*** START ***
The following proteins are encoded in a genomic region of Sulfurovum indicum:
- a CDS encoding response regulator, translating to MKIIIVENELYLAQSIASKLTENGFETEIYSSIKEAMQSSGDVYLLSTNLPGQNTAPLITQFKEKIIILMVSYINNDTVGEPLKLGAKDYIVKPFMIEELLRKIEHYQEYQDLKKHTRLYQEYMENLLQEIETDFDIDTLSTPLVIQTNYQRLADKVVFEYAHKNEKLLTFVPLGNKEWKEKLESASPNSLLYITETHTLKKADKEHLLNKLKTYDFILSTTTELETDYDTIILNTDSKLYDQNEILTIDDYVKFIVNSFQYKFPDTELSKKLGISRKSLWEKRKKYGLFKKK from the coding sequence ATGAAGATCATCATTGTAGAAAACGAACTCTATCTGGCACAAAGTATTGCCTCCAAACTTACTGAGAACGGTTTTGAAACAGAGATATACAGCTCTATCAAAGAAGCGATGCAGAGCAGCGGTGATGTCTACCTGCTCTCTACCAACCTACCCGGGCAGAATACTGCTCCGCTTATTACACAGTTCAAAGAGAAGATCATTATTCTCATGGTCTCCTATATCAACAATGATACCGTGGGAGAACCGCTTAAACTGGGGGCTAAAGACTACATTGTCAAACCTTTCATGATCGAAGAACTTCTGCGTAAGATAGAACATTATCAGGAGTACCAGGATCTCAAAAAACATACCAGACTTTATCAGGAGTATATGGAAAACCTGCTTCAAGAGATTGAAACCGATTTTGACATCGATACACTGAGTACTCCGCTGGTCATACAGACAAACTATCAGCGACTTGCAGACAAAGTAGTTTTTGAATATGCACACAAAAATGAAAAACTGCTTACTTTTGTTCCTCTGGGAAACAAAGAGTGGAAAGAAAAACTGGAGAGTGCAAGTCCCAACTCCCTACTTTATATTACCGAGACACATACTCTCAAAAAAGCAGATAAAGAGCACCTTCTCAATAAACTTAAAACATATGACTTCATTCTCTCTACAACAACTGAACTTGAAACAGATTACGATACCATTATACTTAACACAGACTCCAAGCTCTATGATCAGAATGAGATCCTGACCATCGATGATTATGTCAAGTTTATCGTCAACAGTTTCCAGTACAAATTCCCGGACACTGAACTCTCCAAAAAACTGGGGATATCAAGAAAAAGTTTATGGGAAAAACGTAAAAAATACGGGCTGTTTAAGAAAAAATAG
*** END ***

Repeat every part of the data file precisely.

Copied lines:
The following proteins are encoded in a genomic region of Sulfurovum indicum:
- a CDS encoding response regulator, translating to MKIIIVENELYLAQSIASKLTENGFETEIYSSIKEAMQSSGDVYLLSTNLPGQNTAPLITQFKEKIIILMVSYINNDTVGEPLKLGAKDYIVKPFMIEELLRKIEHYQEYQDLKKHTRLYQEYMENLLQEIETDFDIDTLSTPLVIQTNYQRLADKVVFEYAHKNEKLLTFVPLGNKEWKEKLESASPNSLLYITETHTLKKADKEHLLNKLKTYDFILSTTTELETDYDTIILNTDSKLYDQNEILTIDDYVKFIVNSFQYKFPDTELSKKLGISRKSLWEKRKKYGLFKKK from the coding sequence ATGAAGATCATCATTGTAGAAAACGAACTCTATCTGGCACAAAGTATTGCCTCCAAACTTACTGAGAACGGTTTTGAAACAGAGATATACAGCTCTATCAAAGAAGCGATGCAGAGCAGCGGTGATGTCTACCTGCTCTCTACCAACCTACCCGGGCAGAATACTGCTCCGCTTATTACACAGTTCAAAGAGAAGATCATTATTCTCATGGTCTCCTATATCAACAATGATACCGTGGGAGAACCGCTTAAACTGGGGGCTAAAGACTACATTGTCAAACCTTTCATGATCGAAGAACTTCTGCGTAAGATAGAACATTATCAGGAGTACCAGGATCTCAAAAAACATACCAGACTTTATCAGGAGTATATGGAAAACCTGCTTCAAGAGATTGAAACCGATTTTGACATCGATACACTGAGTACTCCGCTGGTCATACAGACAAACTATCAGCGACTTGCAGACAAAGTAGTTTTTGAATATGCACACAAAAATGAAAAACTGCTTACTTTTGTTCCTCTGGGAAACAAAGAGTGGAAAGAAAAACTGGAGAGTGCAAGTCCCAACTCCCTACTTTATATTACCGAGACACATACTCTCAAAAAAGCAGATAAAGAGCACCTTCTCAATAAACTTAAAACATATGACTTCATTCTCTCTACAACAACTGAACTTGAAACAGATTACGATACCATTATACTTAACACAGACTCCAAGCTCTATGATCAGAATGAGATCCTGACCATCGATGATTATGTCAAGTTTATCGTCAACAGTTTCCAGTACAAATTCCCGGACACTGAACTCTCCAAAAAACTGGGGATATCAAGAAAAAGTTTATGGGAAAAACGTAAAAAATACGGGCTGTTTAAGAAAAAATAG